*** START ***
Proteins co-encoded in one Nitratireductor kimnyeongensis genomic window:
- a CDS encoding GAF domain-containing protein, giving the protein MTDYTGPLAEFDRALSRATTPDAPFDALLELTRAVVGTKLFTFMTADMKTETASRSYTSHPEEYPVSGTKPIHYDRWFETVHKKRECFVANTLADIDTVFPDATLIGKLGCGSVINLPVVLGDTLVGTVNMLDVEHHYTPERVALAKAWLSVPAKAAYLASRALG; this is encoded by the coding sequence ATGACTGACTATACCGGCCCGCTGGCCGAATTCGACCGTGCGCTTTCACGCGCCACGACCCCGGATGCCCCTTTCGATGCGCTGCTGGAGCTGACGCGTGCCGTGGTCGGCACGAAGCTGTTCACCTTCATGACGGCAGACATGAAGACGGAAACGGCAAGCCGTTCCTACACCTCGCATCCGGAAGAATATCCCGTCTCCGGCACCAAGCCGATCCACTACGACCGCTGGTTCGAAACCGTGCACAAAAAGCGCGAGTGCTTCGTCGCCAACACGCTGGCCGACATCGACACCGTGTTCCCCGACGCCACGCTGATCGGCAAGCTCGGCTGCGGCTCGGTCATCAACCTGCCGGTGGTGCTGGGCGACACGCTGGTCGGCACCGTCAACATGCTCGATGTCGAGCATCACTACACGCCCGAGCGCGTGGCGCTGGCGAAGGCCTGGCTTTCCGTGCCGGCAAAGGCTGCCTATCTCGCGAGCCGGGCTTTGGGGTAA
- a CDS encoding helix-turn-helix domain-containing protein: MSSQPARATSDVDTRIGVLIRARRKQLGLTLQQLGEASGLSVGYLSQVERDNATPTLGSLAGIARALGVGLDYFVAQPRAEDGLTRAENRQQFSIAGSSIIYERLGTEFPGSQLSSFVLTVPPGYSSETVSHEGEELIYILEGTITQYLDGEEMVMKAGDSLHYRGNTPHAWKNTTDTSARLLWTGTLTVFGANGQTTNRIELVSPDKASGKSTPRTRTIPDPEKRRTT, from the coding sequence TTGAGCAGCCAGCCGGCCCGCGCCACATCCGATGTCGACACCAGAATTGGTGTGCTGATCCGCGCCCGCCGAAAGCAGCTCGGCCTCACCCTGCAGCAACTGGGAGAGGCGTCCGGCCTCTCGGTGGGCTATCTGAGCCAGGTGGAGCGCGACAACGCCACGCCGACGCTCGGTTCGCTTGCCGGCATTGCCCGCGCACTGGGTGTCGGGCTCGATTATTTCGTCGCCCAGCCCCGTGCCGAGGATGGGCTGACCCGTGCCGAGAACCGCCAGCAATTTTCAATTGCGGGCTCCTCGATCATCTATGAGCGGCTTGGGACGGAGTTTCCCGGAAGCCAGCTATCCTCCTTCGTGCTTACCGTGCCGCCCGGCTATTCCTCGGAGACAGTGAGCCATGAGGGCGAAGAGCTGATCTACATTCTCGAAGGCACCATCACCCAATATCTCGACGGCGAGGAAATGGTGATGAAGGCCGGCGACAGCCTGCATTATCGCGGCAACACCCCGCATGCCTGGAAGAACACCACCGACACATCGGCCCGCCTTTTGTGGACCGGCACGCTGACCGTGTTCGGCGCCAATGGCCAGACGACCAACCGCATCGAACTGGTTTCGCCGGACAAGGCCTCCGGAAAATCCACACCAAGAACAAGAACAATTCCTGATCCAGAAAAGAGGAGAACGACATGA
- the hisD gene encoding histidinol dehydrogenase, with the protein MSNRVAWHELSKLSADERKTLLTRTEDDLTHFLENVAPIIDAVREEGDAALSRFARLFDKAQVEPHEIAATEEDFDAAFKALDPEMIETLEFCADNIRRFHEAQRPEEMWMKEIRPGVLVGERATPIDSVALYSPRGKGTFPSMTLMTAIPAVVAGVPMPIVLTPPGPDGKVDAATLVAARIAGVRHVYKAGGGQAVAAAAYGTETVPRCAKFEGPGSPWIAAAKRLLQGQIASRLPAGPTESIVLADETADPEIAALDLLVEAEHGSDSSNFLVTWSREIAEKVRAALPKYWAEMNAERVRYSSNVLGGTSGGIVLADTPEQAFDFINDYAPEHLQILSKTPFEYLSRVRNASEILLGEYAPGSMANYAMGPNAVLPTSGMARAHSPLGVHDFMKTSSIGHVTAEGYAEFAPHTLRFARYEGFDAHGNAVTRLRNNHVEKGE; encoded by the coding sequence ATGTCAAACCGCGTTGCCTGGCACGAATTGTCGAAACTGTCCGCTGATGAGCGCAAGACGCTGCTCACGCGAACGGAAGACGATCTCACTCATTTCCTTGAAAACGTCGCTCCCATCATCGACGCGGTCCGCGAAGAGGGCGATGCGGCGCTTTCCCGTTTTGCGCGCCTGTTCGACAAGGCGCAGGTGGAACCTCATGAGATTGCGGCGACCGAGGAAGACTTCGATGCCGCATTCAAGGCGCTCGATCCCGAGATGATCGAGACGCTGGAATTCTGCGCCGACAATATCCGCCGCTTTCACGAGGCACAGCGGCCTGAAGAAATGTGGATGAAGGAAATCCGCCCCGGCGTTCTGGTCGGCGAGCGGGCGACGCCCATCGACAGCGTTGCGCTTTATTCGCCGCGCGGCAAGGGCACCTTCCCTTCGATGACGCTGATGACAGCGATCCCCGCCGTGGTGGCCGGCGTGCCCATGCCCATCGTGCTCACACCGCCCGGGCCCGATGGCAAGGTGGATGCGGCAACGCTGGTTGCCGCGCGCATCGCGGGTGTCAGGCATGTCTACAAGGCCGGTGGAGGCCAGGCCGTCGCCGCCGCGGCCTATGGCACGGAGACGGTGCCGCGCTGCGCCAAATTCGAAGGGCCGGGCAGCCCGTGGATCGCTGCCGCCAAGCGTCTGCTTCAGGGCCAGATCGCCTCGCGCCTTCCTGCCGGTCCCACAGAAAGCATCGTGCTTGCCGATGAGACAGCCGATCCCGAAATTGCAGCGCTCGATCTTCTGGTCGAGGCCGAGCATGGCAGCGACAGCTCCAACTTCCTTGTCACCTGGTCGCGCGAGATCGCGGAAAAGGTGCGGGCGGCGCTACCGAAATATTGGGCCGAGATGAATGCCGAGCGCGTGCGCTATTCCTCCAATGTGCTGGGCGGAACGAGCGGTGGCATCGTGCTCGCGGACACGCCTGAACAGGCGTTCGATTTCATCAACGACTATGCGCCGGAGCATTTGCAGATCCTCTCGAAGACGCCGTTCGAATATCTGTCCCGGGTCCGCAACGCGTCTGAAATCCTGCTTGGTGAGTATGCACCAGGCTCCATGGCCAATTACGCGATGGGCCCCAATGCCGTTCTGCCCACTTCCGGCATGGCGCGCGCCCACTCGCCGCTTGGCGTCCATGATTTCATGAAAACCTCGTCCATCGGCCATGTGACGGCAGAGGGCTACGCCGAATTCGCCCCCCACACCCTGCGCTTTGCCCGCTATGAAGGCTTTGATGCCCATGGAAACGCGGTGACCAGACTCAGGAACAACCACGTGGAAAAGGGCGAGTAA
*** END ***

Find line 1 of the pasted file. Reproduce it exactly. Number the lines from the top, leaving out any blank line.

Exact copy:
Proteins co-encoded in one Nitratireductor kimnyeongensis genomic window: